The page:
My special Mum: snapshots of advanced dementia (our journey together)

Pennie

Registered User
Jun 16, 2013
247
0
Somerset
BE, what a wonderful piece, you are so good with your descriptions and feelings, so tender.

It would be lovely to read more. How about having another side-by-side thread for comments and one dedicated for your written pieces? Not sure if that would work though.:confused:
 

Jaycee23

Registered User
Jan 6, 2011
383
0
uk
Keep them coming B. Some people have a way with words that touch the heart and fill the mind with many thoughts and you are one of them! x
 

Big Effort

Account Closed
Jul 8, 2012
1,927
0
Your feedback

Gosh, I am quite honoured to read all your comments..... write this up for publication?? One never knows. That certainly wasn't my intention, but stranger ideas have been considered..... and the general public has NO IDEA of what carers and those affected with dementia actually go through EVERY SINGLE DAY.

I am an activist by calling, and this would be a whole new slant on activism. I will have to mull over this.

For the meantime, I shall continue to keep notes, for me and to share with you if you are interested. But thank you for the positive energy on a pretty discouraging topic.

Many many thanks, and you know, while I never use names as Mum refuses to accept her diagnosis, perhaps at a later date..... but that feels very vain. Who am I to write?

Loving the heat here, sun sun and more sun, xx BE
 

Fed Up

Registered User
Aug 4, 2012
464
0
BE

So lovely till the last line Boo Hoo we may be enjoying a humid sweaty heatwave but its all changing tomorrow. So no rubbing in good weather somewhere nice..... Much love Janet:cool::cool::cool:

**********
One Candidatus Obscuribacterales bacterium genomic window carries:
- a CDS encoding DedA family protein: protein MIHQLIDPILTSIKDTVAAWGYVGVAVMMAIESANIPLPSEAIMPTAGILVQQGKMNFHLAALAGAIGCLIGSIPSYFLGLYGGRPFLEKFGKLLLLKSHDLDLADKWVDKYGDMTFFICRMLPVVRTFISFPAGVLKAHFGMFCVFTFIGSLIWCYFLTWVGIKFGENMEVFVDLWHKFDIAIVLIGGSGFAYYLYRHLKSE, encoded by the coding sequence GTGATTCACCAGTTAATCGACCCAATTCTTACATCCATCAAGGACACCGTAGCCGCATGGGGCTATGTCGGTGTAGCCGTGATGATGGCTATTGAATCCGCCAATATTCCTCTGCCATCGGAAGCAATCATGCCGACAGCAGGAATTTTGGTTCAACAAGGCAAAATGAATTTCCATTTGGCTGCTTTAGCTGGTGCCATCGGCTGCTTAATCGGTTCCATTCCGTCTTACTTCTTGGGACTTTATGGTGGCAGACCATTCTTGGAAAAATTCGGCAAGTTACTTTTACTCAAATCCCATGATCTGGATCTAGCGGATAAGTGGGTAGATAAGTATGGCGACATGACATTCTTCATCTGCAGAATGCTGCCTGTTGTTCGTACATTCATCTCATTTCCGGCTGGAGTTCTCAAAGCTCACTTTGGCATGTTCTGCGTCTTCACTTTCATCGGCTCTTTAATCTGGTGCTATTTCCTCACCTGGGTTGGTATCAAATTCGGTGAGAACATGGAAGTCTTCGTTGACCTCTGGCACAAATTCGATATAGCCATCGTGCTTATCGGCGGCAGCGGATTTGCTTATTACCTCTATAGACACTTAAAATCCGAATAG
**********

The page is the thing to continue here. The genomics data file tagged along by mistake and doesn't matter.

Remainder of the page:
60's child

Registered User
Apr 23, 2013
588
0
suffolk
Dear BE
Your post just about sums up dementia to me. The sad decline, changes in behaviour, slowly "losing" someone. Your Mum sounds amazing. So much she has achieved in her life. More than many of us ever will achieve. How much you love her and and your sadness at her decline is so apparent in the way you write. I echo what others have said about writing a book. You certainly have a way of expressing yourself that really touches people. I am so sorry you have this awful sadness in your life but am very glad you are a member on here. I have learned a lot from your posts.
 
Last edited:

Big Effort

Account Closed
Jul 8, 2012
1,927
0
Hi Skye,

Only two years????
BE, your mum is showing such rapid progression, no wonder you're shell-shocked.

To clarify. She wrote until two years ago, but the dementia was already there. As the dementia increased, so did my input into her writing. It took her a whole week in the end to write a 2000 word article, flat out work, but then came the correcting...... And she would have none of that: even then denial was total and complete, so it was so difficult to correct her work.

It illustrates how entire families and even her editor revolved around supporting the person with the illness. She loved to write, it really gave her brain a work out, but my husband and I used to dread the necessary correction to get facts right.

I was glad when she retired at 84.

I have stuff to send you Skye. Need your address again, haven't forgotten.
Take care and sending you warmest greetings, BE
 

Big Effort

Account Closed
Jul 8, 2012
1,927
0
Snapshot 2: Is that my Mum standing naked from the waist down?

Mum is 86, of a generation of personal privacy. Yet Dementia is biting deep now, aspects of Mum that I perceive to be unshakable, are being shaken.

It was hot yesterday, so I rose at 5, the plan being to set off to build the dry stone walls in front of our restoration project, in the cool of the day. I have to explain also, that blood tests are done early here, between 5 and 6 a.m., so the results arrive in the post the following day.

Out I went, the air balmy like an especially luxurious bath tub. Mmmmmh.... I beat the bounds and just felt the soothing peace of a pre-scorching day, bird song, cats stretched out on Mum's patio, my faithful dog at my heels. Wonderful.

A voice from across the road boomed out.
"A small man was in my house!"